Have you ever dreamt of riding horseback, firing arrows off to pin apples to the trees behind your target?
You’re not alone in the fantasy of becoming Legolas, Robin Hood, or the Green Arrow. We all watch these movies and shows and imagine what it would be like to have the skills that these legends have developed over time.
One wildly misleading part of these archery depictions is the lack of intense training over years and years that one needs to become a professional. There was someone training baby Legolas and giving him archery tips as he missed his target repeatedly. We all have to start somewhere.
Archery is a great sport to get into as a beginner. There isn’t a huge initial investment, it’s easily accessible, and you don’t need a ton of gear to try it out. There are shooting ranges all around that will gladly let you explore the bow and arrow, even as a beginning archer. While the internet and other resources around you are filled with a wealth of archery tips, we’re going to dive into the best way to get started on your new journey.
So, nock your arrow, take sight, and let’s see what targets we can hit.
Broadmoor Outfitter’s Beginners Guide to Archery
It can’t be said enough that archery is a simple sport at its roots. There aren’t too many moving parts, and you don’t have complicated technology. It’s a tool that people have been using for thousands of years, way before we relied on smartphones to do everything for us.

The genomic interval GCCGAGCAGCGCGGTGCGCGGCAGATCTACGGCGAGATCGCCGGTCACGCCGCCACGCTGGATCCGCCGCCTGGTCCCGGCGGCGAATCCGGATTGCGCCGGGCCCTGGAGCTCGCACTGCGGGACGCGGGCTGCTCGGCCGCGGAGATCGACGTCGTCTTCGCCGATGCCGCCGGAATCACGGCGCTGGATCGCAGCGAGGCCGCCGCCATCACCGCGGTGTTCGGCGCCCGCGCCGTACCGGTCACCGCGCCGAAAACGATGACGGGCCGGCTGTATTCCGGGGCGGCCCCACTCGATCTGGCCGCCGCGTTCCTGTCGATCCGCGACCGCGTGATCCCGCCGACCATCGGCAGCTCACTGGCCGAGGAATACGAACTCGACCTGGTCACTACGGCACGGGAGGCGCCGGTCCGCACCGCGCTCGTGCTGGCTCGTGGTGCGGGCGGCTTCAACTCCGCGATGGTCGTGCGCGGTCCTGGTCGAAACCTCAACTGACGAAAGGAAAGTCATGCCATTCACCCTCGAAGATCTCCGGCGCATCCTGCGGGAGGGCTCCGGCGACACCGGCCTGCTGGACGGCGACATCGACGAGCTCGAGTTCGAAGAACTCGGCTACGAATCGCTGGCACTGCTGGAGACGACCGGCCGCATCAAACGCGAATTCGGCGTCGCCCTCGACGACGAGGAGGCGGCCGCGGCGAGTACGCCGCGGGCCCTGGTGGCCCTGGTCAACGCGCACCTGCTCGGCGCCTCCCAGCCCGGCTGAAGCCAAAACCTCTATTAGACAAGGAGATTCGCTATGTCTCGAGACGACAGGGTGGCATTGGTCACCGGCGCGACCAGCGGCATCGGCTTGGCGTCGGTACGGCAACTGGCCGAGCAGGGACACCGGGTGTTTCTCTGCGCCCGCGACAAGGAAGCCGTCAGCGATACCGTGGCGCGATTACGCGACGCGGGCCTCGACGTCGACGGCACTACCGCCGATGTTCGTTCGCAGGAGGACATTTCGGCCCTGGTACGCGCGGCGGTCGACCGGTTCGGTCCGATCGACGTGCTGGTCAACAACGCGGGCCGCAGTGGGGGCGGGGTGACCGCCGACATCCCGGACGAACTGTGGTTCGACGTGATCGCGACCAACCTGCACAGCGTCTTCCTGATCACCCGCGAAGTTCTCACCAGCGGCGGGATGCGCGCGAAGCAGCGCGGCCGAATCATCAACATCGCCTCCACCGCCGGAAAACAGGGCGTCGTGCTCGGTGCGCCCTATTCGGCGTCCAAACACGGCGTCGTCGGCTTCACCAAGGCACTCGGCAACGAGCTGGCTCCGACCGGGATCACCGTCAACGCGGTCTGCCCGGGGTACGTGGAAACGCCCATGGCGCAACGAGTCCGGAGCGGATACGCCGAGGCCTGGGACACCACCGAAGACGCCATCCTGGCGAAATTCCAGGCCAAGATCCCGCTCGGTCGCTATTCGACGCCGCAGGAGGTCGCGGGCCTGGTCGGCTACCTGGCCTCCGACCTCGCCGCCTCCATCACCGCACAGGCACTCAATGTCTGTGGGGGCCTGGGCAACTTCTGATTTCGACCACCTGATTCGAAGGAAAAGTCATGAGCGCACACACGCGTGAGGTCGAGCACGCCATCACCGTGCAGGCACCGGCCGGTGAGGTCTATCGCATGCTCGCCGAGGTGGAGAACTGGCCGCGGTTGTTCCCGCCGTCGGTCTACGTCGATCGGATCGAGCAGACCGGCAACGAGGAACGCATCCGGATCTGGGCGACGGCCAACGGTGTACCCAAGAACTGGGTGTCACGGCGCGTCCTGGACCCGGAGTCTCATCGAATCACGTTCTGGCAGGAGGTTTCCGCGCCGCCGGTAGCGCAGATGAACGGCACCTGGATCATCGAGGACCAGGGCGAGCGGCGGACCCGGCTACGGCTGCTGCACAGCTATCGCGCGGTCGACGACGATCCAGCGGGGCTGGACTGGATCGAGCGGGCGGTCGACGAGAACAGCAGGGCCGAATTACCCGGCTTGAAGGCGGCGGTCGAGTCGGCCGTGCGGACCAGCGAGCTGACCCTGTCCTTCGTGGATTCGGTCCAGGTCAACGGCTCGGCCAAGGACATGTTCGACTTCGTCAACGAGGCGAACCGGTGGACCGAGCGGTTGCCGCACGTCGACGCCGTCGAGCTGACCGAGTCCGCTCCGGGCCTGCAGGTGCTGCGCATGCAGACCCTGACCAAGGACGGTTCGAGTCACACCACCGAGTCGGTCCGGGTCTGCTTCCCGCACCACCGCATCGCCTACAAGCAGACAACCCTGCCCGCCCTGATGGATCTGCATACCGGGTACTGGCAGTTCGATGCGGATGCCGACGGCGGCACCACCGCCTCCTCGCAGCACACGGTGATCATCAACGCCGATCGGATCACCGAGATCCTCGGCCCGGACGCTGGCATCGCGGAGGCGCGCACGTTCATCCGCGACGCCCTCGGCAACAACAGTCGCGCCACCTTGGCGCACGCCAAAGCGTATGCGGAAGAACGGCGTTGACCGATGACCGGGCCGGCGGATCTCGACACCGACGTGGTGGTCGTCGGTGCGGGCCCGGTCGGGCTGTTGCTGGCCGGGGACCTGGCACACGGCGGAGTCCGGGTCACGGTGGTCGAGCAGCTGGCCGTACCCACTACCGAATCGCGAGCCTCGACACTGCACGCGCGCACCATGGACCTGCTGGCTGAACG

Now, you can easily Google, “What is archery?” and have your answer in an instant. Still, the bow takes time to practice, learn, and truly master. Fortunately, archery for beginners is much more simple than mastering it.
You can’t practice archery without is the bow. This may be common knowledge, and you may be sitting there saying, “Duh, of course, you need a bow,” but there’s a little more to it. There are several styles of bow, and each has pros and cons.
So, to get you started on the right foot, here are the two basic designs of bows.
A recurve bow is the simpler of the two bow styles. In essence, this bow style utilizes the curve of fiberglass, or sometimes wood, limbs to provide power to your shot. These limbs are attached to a handle that houses the arrow rest, where you will be looking while aiming.
A single bowstring attaches these two arms and curves them against their natural direction, amping up the potential force. All of this power goes into the arrow as soon as you pull back the bowstring and take aim.
A recurve bow looks more like a traditional Robin Hood style bow and is probably what you will want to try using on your first time shooting. They aren’t complicated, they give you a good idea of how to control a bow under pressure. Plus, they are much cheaper than their counterparts.
Recurve bows are typically a relatively low draw weight that won’t make your arms shake uncontrollably while pulling back the first time. If you’re looking to do some more complex or powerful shooting, you can look towards other bow styles.
A compound bow is an ingenious invention that allows the shooter to hold aim without putting too much strain on their arms and shoulders. This was accomplished by engineers in the 1970s, using cams to relieve the pressure once the string is fully drawn. The bow itself is a bit more complicated, looks much more modern and high-tech, but is perfect for anyone who goes hunting and patiently waits at a full draw for the right moment to fire.